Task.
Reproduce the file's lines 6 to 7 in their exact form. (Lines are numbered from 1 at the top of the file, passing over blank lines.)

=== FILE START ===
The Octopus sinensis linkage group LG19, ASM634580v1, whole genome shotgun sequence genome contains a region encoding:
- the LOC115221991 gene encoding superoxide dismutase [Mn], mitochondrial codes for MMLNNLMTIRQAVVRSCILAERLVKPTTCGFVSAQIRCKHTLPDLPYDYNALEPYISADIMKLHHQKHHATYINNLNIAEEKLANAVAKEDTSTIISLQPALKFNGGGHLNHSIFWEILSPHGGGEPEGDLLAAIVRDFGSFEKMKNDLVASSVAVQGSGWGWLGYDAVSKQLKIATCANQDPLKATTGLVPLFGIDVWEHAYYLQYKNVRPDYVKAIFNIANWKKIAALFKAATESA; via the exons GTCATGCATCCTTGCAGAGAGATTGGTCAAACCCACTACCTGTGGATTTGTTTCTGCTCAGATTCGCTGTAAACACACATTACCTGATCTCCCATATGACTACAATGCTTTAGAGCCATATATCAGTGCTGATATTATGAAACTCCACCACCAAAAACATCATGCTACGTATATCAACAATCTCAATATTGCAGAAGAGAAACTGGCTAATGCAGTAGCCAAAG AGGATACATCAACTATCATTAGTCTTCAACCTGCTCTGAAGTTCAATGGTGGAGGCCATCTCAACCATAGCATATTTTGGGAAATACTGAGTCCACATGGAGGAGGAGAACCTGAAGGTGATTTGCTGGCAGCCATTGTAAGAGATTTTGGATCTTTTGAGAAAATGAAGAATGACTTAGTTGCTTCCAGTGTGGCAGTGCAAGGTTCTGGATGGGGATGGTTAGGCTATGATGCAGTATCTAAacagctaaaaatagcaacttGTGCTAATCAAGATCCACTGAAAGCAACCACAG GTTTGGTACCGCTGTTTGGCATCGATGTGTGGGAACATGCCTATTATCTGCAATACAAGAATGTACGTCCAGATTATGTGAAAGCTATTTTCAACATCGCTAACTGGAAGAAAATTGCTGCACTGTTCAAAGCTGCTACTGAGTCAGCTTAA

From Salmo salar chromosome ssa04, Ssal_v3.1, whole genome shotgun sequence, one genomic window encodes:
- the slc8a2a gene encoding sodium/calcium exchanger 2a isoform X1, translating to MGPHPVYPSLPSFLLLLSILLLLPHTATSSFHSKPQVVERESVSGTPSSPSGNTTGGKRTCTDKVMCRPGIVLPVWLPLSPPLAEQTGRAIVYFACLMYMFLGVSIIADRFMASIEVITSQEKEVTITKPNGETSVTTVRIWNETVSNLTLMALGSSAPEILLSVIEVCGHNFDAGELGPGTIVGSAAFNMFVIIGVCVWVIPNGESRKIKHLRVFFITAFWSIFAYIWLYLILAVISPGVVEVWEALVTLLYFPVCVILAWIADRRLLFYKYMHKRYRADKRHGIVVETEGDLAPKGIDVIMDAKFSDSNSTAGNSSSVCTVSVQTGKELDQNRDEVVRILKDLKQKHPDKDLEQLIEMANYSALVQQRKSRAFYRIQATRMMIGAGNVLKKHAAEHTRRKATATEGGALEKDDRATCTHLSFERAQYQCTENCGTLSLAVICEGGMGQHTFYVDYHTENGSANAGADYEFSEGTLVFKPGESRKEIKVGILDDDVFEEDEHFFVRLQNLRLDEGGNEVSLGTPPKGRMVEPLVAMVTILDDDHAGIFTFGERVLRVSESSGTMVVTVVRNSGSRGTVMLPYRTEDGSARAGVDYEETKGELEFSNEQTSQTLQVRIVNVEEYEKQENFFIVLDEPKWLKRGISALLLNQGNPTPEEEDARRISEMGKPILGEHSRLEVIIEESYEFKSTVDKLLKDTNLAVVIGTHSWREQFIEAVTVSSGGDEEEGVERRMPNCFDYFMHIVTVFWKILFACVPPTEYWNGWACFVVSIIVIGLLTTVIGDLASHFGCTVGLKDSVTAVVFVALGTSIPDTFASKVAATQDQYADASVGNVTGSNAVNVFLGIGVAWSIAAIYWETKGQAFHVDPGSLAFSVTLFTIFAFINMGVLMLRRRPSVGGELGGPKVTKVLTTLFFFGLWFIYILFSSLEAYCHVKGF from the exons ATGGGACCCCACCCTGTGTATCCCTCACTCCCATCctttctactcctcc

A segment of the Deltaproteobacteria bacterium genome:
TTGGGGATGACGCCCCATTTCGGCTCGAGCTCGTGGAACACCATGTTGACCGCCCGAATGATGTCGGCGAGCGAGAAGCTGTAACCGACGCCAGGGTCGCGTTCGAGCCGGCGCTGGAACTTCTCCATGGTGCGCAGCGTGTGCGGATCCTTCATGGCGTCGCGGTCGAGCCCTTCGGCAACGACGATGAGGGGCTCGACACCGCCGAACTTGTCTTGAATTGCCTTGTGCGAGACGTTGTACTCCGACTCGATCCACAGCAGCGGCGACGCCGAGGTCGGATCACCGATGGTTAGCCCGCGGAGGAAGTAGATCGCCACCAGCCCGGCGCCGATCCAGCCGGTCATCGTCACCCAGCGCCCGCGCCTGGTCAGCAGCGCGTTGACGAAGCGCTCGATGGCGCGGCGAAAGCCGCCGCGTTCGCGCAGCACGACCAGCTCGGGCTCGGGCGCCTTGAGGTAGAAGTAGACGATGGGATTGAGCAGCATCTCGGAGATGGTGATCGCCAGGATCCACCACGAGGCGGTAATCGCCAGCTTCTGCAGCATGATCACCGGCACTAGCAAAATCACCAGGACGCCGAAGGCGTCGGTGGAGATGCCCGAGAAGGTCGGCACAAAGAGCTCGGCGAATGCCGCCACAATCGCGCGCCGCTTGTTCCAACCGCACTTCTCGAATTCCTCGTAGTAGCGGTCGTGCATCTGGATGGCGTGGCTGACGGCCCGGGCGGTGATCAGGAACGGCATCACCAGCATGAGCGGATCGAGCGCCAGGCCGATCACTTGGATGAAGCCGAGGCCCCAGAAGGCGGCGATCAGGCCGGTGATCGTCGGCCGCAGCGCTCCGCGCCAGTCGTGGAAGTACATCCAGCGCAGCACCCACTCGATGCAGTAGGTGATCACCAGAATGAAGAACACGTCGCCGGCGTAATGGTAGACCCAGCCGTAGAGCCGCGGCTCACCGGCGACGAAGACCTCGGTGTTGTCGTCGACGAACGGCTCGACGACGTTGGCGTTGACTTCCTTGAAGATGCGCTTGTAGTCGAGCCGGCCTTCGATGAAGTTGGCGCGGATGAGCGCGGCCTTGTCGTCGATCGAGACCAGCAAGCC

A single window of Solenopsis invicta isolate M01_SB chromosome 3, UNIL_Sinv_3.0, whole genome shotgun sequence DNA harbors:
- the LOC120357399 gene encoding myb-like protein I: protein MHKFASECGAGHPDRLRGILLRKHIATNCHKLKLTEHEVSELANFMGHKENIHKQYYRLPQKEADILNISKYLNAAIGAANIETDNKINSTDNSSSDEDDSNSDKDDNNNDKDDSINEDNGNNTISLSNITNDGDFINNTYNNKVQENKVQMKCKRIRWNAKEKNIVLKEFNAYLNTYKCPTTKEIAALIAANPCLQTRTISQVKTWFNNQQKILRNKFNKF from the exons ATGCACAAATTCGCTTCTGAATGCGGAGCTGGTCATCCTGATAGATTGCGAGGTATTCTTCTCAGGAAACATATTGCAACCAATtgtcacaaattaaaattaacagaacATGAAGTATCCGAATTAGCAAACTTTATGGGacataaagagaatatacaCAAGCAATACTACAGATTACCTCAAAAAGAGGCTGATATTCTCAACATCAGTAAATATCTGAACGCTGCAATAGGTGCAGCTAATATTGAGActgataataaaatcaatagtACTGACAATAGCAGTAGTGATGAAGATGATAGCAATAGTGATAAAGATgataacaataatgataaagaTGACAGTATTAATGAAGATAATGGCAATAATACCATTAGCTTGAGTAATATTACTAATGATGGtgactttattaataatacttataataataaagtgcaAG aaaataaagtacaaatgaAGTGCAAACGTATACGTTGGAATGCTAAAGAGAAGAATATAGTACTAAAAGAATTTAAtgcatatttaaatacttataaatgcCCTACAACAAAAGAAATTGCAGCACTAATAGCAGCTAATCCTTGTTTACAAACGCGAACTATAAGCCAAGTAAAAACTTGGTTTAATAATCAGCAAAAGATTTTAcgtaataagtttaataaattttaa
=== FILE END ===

TTGGGGATGACGCCCCATTTCGGCTCGAGCTCGTGGAACACCATGTTGACCGCCCGAATGATGTCGGCGAGCGAGAAGCTGTAACCGACGCCAGGGTCGCGTTCGAGCCGGCGCTGGAACTTCTCCATGGTGCGCAGCGTGTGCGGATCCTTCATGGCGTCGCGGTCGAGCCCTTCGGCAACGACGATGAGGGGCTCGACACCGCCGAACTTGTCTTGAATTGCCTTGTGCGAGACGTTGTACTCCGACTCGATCCACAGCAGCGGCGACGCCGAGGTCGGATCACCGATGGTTAGCCCGCGGAGGAAGTAGATCGCCACCAGCCCGGCGCCGATCCAGCCGGTCATCGTCACCCAGCGCCCGCGCCTGGTCAGCAGCGCGTTGACGAAGCGCTCGATGGCGCGGCGAAAGCCGCCGCGTTCGCGCAGCACGACCAGCTCGGGCTCGGGCGCCTTGAGGTAGAAGTAGACGATGGGATTGAGCAGCATCTCGGAGATGGTGATCGCCAGGATCCACCACGAGGCGGTAATCGCCAGCTTCTGCAGCATGATCACCGGCACTAGCAAAATCACCAGGACGCCGAAGGCGTCGGTGGAGATGCCCGAGAAGGTCGGCACAAAGAGCTCGGCGAATGCCGCCACAATCGCGCGCCGCTTGTTCCAACCGCACTTCTCGAATTCCTCGTAGTAGCGGTCGTGCATCTGGATGGCGTGGCTGACGGCCCGGGCGGTGATCAGGAACGGCATCACCAGCATGAGCGGATCGAGCGCCAGGCCGATCACTTGGATGAAGCCGAGGCCCCAGAAGGCGGCGATCAGGCCGGTGATCGTCGGCCGCAGCGCTCCGCGCCAGTCGTGGAAGTACATCCAGCGCAGCACCCACTCGATGCAGTAGGTGATCACCAGAATGAAGAACACGTCGCCGGCGTAATGGTAGACCCAGCCGTAGAGCCGCGGCTCACCGGCGACGAAGACCTCGGTGTTGTCGTCGACGAACGGCTCGACGACGTTGGCGTTGACTTCCTTGAAGATGCGCTTGTAGTCGAGCCGGCCTTCGATGAAGTTGGCGCGGATGAGCGCGGCCTTGTCGTCGATCGAGACCAGCAAGCC

A single window of Solenopsis invicta isolate M01_SB chromosome 3, UNIL_Sinv_3.0, whole genome shotgun sequence DNA harbors: